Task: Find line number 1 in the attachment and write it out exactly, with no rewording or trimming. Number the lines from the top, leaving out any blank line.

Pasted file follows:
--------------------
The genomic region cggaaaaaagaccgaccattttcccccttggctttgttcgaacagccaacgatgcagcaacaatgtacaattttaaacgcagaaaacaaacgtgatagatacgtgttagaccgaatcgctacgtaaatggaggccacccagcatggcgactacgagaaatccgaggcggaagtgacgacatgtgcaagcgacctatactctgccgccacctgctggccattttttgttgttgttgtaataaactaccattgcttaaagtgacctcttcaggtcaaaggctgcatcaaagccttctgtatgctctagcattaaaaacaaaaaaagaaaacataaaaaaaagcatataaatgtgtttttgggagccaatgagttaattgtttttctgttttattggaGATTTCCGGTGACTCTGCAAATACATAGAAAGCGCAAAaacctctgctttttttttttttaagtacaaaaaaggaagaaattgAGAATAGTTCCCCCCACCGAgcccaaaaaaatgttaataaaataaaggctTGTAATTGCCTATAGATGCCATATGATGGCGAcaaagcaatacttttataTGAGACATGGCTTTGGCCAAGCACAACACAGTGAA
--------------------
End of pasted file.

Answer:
The genomic region cggaaaaaagaccgaccattttcccccttggctttgttcgaacagccaacgatgcagcaacaatgtacaattttaaacgcagaaaacaaacgtgatagatacgtgttagaccgaatcgctacgtaaatggaggccacccagcatggcgactacgagaaatccgaggcggaagtgacgacatgtgcaagcgacctatactctgccgccacctgctggccattttttgttgttgttgtaataaactaccattgcttaaagtgacctcttcaggtcaaaggctgcatcaaagccttctgtatgctctagcattaaaaacaaaaaaagaaaacataaaaaaaagcatataaatgtgtttttgggagccaatgagttaattgtttttctgttttattggaGATTTCCGGTGACTCTGCAAATACATAGAAAGCGCAAAaacctctgctttttttttttttaagtacaaaaaaggaagaaattgAGAATAGTTCCCCCCACCGAgcccaaaaaaatgttaataaaataaaggctTGTAATTGCCTATAGATGCCATATGATGGCGAcaaagcaatacttttataTGAGACATGGCTTTGGCCAAGCACAACACAGTGAA